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Books, Documentaries, Reviews: THE BROTHERS, Stephen Kinzer

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Books, Documentaries, Reviews:  December 29, 2013

THE BROTHERS

Stephen Kinzer

The Brothers is a devastating book.

It’s also a deeply “Cultural Studies” book, which is my academic area.  This book  describes a system of cultural power which allowed men who wielded their cultural power to keep the status quo in place–a status quo from which they benefited mightily.  And, again, I am drawn to the notion that there is no possibility of an actual democracy when systems of cultural power control information, government functions, and the legal apparatus in the way that they do.  The recent Supreme Court decision that allows corporations to be “people” is the culmination of this same kind of cultural power.

This book could probably only have been written 50 years after the events that it describes as the dust of history needed to settle fully.  If someone tried to write this book very much earlier–while the players were still alive–that person would likely have put him/herself in danger and at the very least would have been discredited, fired, demoted, banished–as that’s what happens when the powerful don’t like being exposed.  It still happens in America today–as I have described many times in this blog.  You betcha!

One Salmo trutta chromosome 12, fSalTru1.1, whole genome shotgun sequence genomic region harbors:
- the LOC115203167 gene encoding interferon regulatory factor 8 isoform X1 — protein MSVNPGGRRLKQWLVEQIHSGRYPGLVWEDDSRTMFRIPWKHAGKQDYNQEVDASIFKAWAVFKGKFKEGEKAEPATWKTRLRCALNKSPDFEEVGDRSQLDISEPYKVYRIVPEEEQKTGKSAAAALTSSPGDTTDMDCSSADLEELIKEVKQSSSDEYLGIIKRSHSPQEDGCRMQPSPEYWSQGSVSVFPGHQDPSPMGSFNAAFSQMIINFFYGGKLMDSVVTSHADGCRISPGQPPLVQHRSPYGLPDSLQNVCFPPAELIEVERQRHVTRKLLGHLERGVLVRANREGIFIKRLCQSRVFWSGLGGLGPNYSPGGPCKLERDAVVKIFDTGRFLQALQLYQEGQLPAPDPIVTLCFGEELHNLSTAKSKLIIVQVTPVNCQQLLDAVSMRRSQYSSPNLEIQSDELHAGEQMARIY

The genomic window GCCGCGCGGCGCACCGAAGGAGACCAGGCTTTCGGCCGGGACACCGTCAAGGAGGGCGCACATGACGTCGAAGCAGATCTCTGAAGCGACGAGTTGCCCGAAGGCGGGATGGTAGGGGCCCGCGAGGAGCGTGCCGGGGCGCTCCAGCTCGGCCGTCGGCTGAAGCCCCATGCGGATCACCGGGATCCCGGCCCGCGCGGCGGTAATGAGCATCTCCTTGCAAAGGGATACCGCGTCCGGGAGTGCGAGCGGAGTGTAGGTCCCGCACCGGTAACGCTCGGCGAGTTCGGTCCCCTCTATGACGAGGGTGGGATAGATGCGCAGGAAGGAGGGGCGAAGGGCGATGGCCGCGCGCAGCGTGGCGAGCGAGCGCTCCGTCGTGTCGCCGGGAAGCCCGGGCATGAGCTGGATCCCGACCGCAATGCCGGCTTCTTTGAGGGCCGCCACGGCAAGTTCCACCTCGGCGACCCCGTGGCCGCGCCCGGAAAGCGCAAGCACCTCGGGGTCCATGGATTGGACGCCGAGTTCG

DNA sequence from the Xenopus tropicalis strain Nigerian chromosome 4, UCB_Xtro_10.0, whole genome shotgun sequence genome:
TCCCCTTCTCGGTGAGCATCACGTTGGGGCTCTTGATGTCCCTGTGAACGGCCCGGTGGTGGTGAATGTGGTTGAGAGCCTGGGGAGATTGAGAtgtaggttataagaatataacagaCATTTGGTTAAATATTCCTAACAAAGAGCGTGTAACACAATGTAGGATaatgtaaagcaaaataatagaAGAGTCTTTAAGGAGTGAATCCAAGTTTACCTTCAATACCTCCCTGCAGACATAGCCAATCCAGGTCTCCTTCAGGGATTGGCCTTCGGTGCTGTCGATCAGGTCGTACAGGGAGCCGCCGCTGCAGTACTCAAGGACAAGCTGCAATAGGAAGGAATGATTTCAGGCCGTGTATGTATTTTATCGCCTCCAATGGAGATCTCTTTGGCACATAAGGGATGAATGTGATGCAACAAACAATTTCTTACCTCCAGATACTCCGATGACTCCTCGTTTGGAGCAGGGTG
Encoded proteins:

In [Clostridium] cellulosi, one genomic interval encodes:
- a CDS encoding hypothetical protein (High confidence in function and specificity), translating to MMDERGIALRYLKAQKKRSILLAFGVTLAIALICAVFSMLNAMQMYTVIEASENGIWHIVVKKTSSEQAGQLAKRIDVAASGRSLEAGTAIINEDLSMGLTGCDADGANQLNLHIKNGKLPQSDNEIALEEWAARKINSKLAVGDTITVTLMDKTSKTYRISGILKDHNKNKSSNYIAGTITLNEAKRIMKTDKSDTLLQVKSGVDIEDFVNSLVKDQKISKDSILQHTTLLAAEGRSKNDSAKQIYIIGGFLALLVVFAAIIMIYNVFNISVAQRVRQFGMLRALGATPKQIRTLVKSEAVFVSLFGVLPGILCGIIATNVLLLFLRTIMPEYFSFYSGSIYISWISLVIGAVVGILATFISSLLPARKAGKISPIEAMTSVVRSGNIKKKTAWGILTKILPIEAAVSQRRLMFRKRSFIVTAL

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We need to pay attention to the history this book details because we have not yet fully learned these lessons of history.  For instance, this morning the The New York Times reported that it is clear after its own extensive investigation of the Benghazi disaster that American intelligence and State Department people were so focused on Al Qaeda they missed entirely that local people were telling them to get out of Benghazi because the danger was local–home grown boys thought to be bought off with American aid started the Benghazi riots.